Misunderstanding open source #5: Analyst Challenges
Analysts of the software industry have some challenges when it comes to talking about open source. I know several analysts from a few different analyst companies, and they are good people with good intentions. This post is not a criticism of them – just my view of some challenges their industry faces.
Lack of Experience
Many analysts base their work on the experiences they had prior to becoming analysts. A lot of them worked for decades in large and small software companies. This experience has served them well to date. Unfortunately they now have to talk about open source companies – and none of them have ever worked in one. They now have to deal with new models, new terminology, and new concepts – all without getting direct experience.
This lack of experience leads them to make mistakes and say some odd things. Here is a recent examples (not naming names – you know who you are). This is from an analyst at a very prominent analyst firm, talking about open source companies using the open core model:
Even the very definition of “community” is being adapted to suit the open core narrative. What has largely interested the corporate IT world is the concept of a community as a collection of code contributors working outside a normal project/company structure. But now open core providers are extending the term community to include users and even resellers. That, of course, is what we’ve all been calling a software ecosystem for the last twenty years. Same old, same old – just co-opted terminology used to describe it.
What this analyst is saying is that open core companies have modified the term ‘community’ to suit their needs, by including the user community and not just the developer community. Anyone familiar with open source sees how ridiculous this statement is. Within the free software and open source worlds the community includes all constituents, not just developers – wikipedia definition.
Secondly they state that an open source community is the same as the ecosystem of a proprietary vendor. This is not the case in my experience – the participants and the kinds of interactions are very different. This analyst, due to inexperience, ends up making inaccurate statements that reduce their credibility.
To help counter this issue analyst firms are adding open source specialists. This is a decent initial step but it doesn’t really solve the problem. When it comes to our domain (Business Intelligence) most analyst firms have one analyst that understands open source, and a different analyst that understands the BI market. Unfortunately, neither of them is able to understand how open source will impact the BI market.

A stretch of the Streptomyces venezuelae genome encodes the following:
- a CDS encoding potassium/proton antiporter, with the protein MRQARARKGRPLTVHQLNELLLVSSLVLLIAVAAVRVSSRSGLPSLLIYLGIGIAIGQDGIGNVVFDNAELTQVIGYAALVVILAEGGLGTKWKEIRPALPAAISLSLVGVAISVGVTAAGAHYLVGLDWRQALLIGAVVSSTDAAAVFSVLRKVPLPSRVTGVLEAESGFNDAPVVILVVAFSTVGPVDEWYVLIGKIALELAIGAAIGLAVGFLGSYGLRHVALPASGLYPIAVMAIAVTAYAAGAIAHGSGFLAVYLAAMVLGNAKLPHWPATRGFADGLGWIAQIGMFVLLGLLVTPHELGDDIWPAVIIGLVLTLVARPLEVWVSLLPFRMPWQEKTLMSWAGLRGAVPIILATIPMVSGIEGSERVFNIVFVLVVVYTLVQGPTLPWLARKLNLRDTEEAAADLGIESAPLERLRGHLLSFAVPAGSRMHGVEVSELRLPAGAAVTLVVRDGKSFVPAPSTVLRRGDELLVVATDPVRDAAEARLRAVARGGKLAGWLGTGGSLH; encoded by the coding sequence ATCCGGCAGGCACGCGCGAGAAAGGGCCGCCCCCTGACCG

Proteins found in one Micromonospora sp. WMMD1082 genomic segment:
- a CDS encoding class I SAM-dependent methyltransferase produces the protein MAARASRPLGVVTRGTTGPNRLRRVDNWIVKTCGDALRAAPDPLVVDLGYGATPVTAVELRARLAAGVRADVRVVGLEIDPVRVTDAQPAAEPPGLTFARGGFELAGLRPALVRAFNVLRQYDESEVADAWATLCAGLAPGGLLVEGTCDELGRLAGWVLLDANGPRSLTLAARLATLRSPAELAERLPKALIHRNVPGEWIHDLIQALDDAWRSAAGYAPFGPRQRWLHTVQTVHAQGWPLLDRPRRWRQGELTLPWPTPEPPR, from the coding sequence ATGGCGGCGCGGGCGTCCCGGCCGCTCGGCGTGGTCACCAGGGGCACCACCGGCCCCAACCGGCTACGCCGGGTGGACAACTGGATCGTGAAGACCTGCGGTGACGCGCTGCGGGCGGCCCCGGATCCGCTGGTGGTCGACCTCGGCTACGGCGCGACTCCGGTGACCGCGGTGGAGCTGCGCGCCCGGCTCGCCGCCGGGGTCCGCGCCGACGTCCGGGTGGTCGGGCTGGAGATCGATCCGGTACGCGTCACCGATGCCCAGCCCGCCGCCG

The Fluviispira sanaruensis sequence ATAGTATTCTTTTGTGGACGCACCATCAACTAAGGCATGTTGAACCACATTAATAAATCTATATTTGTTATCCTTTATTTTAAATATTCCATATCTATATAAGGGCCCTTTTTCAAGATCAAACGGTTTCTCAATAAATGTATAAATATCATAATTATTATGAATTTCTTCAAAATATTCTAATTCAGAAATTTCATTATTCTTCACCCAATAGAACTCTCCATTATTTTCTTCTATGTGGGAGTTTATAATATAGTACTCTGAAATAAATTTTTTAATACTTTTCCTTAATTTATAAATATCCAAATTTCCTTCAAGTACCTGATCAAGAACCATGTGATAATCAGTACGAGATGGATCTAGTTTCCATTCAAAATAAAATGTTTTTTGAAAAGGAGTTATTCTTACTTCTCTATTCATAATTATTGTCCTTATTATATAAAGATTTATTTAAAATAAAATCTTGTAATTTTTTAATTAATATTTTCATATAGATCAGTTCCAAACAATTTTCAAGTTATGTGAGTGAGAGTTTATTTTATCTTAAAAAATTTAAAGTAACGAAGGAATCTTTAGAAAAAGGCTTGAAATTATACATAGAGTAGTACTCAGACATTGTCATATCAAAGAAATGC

The first thing analysts need to do is to review the questions they ask. In many cases the questions asked are about the amount of money spent on software licenses. This is fine as long as 100k spent on package X is roughly equivalent in value to 100 copies of package Y which costs 1k. In the past this has been roughly true. But now open source companies are providing equivalent products for a fraction of the price charged by the old vendors. Additionally, there are companies that sell subscriptions, not licenses.
- Stop asking about licenses
- Stop asking about money
- Start asking about CPU/cores
- Start asking about usage
This is an issue that has to be tackled domain by domain. The analysts in the operating system and database domains get this (took them years). Analysts in the BI space don’t get it yet.
One of the metrics that some analysts use when assessing the impact of a vendor is ‘how often do people call me asking about the vendor’. The reason people call asking this question is that they are not sure if the software will suit their purpose or solve their problem. They are calling the analyst because they have no other way to get an unbiased opinion. When consumers have the ability to download the software and prove to their own satisfaction it does what they need, they don’t need to call an analyst.
An analyst saying ‘no-one is using open source software X’ is like a travel agent saying that no-one goes to Disney anymore. They do, in droves, they just don’t have to call you first.
Impact / Reach
Another challenge facing analysts is that they don’t know how to factor community participation and usage into their models. One tactic has been ‘if you don’t pay for support, we don’t consider you’. Obviously this doesn’t work in the long term. Lets say Apache HTTP server ends up with 90% of the existing web server market, and is used in an equivalent number of installs at companies that could not have afforded WebSphere, WebLogic or IIS. From the perspective of the analyst the web server market has shrunk considerably, whereas it has actually grown considerably.
One way analysts could tackle this is to introduce a new visualization of the market – one that shows usage or impact or reach. Maybe the other axis could be ‘sophistication’ or ‘completeness’. In the BI market this would make sense because now Excel has a spot of its own. Excel is commonly used to solve BI needs but is typically not shown as its own point.